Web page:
Massive albino catfish caught in Orange River
John van der Merwe and Jacobus Steyn were fishing for bragging rights recently in the Orange River, but could not have imagined catching back-to-back giant albinos; ‘A world first’
Jacobus Steyn poses with the worlds largest catfish , 100kg
Like just all fishermen, John van der Merwe and Jacobus Steyn were competing for bragging rights whenever they’re on the water. Fisherman will always think they the secret ingredients in catching fish. One would get jealous when one sees another reeling in the fish and you are not. Tempers start flying.
But neither of them would ever have imagined a scenario like the one that played out recently on the banks of the Orange River.
John had reeled in a 99kg partial albino catfish, believed to be the world’s largest albino catfish, and wasted no time bragging about his remarkable catch. “He was running up and down the bank shouting, ‘Yes, yes, I’ve caught the biggest fish!’” Steyn told the Afrikaanse Herald.
John van der Merwe (left) and Jacobus Steyn pose with their giant albino catfish
But before John could get his bragging rights far ahead, Jacobus was hooked up, and an hour later of agonizing pain, he landed an albino catfish that weighed 100kg, giving him the bragging rights, and presumably the record of world’s largest catfish.
Both catfish were massive, measuring 2.1m, and 2.4m, respectively.
Albino catfish are not their own species of catfish, so there is no official world record for the lighter-colored fish.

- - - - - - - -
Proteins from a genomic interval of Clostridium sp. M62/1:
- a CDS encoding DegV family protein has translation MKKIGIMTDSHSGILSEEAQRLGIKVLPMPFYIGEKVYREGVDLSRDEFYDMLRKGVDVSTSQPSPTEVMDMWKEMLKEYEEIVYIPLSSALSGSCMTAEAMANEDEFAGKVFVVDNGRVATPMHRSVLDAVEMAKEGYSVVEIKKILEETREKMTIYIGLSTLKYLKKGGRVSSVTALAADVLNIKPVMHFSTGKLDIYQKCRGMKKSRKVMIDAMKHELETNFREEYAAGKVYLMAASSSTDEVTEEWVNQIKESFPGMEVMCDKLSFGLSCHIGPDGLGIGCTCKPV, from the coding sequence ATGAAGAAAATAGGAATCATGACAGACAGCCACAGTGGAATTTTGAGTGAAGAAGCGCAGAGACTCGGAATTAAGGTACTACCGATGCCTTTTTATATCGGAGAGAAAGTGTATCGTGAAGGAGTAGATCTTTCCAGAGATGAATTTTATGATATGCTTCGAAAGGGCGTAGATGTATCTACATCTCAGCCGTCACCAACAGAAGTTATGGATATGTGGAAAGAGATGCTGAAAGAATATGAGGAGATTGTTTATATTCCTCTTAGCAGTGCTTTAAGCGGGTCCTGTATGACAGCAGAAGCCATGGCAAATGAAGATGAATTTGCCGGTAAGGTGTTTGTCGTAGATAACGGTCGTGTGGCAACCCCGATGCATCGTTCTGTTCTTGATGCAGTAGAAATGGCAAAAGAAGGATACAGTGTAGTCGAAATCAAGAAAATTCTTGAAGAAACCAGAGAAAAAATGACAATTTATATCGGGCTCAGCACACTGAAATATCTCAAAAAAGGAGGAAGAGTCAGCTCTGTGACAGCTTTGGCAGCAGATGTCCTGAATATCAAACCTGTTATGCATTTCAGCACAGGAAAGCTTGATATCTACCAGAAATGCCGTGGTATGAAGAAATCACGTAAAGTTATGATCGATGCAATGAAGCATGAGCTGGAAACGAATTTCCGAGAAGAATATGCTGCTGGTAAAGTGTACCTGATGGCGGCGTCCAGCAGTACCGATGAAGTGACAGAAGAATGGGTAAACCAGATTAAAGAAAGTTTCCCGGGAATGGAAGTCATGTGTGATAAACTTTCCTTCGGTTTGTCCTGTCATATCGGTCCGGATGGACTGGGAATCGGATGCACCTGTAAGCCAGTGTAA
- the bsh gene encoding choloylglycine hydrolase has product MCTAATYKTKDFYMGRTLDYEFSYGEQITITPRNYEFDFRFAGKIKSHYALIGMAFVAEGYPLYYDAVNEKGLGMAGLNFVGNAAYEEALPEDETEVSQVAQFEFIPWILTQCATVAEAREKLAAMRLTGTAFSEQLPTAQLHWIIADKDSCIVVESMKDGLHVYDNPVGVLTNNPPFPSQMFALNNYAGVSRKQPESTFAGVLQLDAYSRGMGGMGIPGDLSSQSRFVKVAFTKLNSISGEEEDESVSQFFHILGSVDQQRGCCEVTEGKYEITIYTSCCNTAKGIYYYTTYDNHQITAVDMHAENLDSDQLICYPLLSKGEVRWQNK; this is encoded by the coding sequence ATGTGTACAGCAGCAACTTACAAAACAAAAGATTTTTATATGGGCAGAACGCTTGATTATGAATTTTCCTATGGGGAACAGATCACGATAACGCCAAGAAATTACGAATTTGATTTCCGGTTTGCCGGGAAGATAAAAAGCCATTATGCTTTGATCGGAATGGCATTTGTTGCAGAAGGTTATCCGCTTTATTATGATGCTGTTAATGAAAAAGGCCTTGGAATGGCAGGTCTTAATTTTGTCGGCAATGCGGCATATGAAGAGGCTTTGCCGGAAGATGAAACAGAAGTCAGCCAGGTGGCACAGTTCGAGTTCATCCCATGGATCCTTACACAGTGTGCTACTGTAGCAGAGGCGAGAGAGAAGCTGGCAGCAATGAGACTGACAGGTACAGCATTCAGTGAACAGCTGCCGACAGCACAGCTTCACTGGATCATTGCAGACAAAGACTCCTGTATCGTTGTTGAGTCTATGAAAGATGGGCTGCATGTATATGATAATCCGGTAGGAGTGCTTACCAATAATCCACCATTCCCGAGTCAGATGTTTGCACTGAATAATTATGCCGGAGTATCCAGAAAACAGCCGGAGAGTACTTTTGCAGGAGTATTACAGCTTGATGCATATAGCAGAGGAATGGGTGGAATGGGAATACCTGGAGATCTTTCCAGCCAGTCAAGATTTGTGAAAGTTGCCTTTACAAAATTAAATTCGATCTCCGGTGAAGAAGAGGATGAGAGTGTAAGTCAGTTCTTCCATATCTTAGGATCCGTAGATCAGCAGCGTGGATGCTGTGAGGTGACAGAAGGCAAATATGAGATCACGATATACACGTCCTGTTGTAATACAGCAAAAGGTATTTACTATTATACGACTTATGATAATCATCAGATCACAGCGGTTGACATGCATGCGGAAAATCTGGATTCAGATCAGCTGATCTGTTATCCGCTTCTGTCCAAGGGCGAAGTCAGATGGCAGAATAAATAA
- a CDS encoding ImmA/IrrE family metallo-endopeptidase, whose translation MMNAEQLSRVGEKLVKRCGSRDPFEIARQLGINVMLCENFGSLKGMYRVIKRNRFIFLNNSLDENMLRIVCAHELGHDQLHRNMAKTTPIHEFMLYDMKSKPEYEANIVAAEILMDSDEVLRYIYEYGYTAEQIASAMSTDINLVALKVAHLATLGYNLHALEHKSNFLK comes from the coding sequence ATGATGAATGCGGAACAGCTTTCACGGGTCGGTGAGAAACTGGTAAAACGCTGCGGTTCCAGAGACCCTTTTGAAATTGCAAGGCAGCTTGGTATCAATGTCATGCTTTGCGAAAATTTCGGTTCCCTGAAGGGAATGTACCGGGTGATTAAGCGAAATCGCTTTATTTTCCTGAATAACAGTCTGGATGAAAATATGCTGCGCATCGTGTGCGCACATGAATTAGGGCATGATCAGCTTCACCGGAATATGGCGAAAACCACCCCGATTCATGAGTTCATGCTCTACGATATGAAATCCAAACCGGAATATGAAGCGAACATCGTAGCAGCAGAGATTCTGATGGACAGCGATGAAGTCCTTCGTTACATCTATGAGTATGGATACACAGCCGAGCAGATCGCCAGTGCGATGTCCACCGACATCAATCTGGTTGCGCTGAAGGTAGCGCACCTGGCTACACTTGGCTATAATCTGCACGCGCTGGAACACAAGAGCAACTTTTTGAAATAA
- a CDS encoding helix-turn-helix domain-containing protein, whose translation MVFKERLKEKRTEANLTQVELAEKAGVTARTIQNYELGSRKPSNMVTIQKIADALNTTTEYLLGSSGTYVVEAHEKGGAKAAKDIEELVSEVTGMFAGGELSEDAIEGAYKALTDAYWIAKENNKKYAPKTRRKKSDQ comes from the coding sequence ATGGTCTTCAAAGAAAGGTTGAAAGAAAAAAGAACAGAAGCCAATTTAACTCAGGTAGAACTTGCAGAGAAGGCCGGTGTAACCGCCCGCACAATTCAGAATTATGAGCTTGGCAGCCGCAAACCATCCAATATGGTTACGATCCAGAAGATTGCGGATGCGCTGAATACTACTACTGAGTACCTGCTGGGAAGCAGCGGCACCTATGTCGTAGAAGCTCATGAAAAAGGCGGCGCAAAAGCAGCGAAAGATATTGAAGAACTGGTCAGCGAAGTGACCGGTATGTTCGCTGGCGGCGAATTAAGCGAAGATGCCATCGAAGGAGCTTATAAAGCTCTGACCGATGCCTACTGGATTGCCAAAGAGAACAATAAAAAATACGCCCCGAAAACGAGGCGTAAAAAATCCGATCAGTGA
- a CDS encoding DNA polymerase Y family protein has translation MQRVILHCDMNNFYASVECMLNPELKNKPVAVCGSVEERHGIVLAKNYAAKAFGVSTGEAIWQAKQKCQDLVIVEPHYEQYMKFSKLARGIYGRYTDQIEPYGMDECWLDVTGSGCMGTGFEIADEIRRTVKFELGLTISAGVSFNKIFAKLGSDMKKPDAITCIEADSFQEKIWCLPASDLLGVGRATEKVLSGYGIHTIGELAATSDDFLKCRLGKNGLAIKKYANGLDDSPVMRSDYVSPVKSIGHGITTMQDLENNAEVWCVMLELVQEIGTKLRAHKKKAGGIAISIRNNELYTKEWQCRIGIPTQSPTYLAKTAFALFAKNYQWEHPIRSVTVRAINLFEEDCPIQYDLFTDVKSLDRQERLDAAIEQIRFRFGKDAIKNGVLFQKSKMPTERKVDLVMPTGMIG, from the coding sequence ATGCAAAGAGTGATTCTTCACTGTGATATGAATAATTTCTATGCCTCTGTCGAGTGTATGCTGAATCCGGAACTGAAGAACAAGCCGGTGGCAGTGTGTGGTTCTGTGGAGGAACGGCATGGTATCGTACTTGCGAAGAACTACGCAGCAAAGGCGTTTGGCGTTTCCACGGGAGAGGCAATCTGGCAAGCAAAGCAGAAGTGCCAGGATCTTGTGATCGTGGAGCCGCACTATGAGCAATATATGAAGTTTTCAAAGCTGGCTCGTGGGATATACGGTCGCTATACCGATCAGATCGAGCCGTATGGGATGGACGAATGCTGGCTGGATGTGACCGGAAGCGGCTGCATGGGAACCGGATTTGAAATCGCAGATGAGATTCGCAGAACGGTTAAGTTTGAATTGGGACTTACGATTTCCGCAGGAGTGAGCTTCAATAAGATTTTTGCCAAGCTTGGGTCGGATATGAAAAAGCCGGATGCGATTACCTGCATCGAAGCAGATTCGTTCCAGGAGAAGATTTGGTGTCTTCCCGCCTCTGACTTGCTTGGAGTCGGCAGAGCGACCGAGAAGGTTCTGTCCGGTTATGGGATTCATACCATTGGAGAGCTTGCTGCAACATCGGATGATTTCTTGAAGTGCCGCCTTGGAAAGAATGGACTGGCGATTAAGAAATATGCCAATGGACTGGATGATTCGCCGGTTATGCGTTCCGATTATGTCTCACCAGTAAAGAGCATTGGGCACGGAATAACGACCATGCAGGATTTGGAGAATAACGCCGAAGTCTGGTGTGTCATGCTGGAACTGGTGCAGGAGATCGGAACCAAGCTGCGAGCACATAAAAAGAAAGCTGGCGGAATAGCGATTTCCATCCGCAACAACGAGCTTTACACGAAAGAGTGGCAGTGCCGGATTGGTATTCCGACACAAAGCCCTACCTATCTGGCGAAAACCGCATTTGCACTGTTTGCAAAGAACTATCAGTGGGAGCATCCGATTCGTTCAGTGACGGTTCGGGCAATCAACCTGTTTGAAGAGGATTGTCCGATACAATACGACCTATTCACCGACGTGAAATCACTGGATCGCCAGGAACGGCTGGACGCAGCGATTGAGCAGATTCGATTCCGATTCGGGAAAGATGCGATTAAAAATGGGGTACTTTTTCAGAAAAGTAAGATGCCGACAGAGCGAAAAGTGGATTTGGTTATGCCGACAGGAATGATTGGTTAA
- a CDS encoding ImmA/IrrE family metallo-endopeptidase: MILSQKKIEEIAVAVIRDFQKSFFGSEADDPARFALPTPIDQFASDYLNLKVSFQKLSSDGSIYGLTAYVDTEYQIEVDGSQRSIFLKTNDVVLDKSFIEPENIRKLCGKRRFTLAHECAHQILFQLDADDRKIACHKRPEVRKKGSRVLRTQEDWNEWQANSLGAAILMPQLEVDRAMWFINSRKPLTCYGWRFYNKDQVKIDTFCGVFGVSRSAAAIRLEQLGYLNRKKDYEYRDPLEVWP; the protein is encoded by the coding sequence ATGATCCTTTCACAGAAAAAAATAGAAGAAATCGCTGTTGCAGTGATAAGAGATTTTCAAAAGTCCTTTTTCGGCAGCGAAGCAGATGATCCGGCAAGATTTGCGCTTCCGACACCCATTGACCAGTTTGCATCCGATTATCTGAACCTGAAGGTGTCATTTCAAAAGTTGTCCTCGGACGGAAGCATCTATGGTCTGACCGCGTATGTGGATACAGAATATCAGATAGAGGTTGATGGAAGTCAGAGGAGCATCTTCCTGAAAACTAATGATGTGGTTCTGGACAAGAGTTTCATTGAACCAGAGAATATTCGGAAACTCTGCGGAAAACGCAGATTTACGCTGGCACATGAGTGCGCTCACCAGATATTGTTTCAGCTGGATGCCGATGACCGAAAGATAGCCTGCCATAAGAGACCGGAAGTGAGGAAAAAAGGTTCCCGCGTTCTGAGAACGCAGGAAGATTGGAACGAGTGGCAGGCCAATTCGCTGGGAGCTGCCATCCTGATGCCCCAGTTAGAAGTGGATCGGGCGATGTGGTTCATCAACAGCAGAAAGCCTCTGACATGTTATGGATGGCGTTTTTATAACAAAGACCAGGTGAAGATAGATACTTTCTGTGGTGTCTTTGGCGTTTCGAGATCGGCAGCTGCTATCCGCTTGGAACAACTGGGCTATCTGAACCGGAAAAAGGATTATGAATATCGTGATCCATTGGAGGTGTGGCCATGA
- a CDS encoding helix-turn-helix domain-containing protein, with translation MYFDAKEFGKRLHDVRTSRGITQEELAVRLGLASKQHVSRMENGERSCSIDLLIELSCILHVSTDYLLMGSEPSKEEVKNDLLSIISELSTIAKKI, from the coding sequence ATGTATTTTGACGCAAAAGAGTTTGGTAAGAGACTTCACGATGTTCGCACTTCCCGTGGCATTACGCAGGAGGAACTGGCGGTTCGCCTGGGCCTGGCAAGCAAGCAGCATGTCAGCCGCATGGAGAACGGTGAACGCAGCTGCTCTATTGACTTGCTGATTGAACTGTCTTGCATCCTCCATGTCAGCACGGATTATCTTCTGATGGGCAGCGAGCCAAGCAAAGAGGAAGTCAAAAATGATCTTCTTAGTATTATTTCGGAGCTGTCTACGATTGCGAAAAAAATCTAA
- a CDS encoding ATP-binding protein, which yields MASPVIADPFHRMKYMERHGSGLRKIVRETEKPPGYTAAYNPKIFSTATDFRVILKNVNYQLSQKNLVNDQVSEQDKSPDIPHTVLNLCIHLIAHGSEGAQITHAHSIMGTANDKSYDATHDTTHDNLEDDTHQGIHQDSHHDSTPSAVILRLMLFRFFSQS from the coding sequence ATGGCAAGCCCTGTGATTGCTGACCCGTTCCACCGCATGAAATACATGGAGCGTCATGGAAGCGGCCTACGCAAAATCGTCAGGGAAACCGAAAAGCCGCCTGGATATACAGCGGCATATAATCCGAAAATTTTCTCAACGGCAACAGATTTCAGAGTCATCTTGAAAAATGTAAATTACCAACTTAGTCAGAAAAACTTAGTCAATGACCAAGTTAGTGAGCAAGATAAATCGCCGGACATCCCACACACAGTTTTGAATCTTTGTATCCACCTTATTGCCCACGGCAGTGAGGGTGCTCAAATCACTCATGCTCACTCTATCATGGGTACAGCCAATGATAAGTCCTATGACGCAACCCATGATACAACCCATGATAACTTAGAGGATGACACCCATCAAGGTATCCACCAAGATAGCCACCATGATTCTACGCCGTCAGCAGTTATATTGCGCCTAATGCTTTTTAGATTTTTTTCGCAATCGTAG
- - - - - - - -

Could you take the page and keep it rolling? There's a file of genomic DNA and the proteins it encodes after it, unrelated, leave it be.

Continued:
A spokesman for the Bloemfontein based CatMaster Tours, which booked the van der Merwe and Steyn charter, said these were the worlds largest catfish ever caught and the largest they have ever seen.
“We are as certain that nobody else has ever had a brace of catfish that big before anywhere in the world,” the spokesman said. “So a brace of albino catfish that big … it must surely be the first time that has ever been done … So yes, this is a world first.”
The incredible double-haul undoubtedly was accomplished thanks to a good measure of luck. But the anglers also were very persistent.
Van der Merwe, 75, and Steyn, 68, had been fishing for eight hours before the first of the mammoth catfish was caught, generating the day’s first exciting moments.
“When they were photographing his catch my rod started to go, and I said, ‘I’ve got a big fish here, I don’t know what it was, but it’s Hella big,” Steyn told the Herald. “It was like dragging two sacks of potatoes through the water; it was incredible. I’ve been fishing for 50 years and this was the biggest fight I’ve ever had.”
Baksteen van der Merwe, John’s son, witnessed the whole commotion, and recalled the competitive atmosphere leading to the catches.
“There was a lot of banter flying between them, half of what they were saying you wouldn’t be able to print,” Baksteen said. “When we meet up again I’m sure dad will be trying to take the title off him somehow.”